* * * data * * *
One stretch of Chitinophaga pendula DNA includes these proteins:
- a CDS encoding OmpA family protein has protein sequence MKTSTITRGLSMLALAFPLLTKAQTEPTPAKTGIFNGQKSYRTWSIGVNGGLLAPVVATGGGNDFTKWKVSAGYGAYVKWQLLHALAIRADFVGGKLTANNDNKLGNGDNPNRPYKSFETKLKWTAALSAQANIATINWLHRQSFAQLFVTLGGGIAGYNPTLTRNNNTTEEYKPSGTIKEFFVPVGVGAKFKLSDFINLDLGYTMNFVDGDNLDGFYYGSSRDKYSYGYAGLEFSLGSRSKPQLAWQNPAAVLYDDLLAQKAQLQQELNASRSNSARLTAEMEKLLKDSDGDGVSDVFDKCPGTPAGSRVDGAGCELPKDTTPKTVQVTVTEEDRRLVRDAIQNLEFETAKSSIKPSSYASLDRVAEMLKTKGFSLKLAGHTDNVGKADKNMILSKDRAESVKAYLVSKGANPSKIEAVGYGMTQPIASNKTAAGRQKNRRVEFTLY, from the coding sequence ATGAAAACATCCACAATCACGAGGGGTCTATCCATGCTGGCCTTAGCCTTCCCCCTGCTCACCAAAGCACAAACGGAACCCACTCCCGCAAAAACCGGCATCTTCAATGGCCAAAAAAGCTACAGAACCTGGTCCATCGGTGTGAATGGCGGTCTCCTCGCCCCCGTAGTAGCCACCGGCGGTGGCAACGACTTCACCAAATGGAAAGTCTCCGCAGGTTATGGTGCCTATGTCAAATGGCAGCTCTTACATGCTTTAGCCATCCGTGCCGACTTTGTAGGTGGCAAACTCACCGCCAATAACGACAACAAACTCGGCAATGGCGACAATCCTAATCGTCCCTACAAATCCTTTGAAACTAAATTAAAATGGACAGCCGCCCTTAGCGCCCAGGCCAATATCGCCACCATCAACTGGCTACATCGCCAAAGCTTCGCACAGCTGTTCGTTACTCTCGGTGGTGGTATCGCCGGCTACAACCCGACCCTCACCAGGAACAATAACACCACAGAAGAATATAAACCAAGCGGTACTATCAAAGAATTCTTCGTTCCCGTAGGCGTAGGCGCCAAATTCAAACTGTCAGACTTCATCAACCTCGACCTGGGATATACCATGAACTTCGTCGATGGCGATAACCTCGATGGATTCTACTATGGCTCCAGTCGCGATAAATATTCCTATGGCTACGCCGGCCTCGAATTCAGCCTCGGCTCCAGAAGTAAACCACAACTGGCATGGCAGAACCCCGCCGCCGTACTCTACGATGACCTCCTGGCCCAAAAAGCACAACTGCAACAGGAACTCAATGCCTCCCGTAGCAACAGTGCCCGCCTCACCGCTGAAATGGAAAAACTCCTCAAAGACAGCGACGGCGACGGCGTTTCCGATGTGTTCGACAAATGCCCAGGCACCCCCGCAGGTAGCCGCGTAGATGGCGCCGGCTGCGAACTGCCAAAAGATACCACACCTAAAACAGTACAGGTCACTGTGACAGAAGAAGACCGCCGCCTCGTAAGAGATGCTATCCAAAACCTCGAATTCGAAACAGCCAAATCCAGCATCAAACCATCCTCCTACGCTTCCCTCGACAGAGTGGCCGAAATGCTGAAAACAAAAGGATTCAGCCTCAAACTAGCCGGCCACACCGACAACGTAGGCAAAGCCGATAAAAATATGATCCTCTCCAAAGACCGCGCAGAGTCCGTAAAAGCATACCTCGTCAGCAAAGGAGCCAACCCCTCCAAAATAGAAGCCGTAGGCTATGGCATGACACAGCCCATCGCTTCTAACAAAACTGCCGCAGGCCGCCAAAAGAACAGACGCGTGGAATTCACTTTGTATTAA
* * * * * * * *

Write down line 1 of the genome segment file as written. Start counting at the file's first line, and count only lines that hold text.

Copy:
One stretch of Chitinophaga pendula DNA includes these proteins: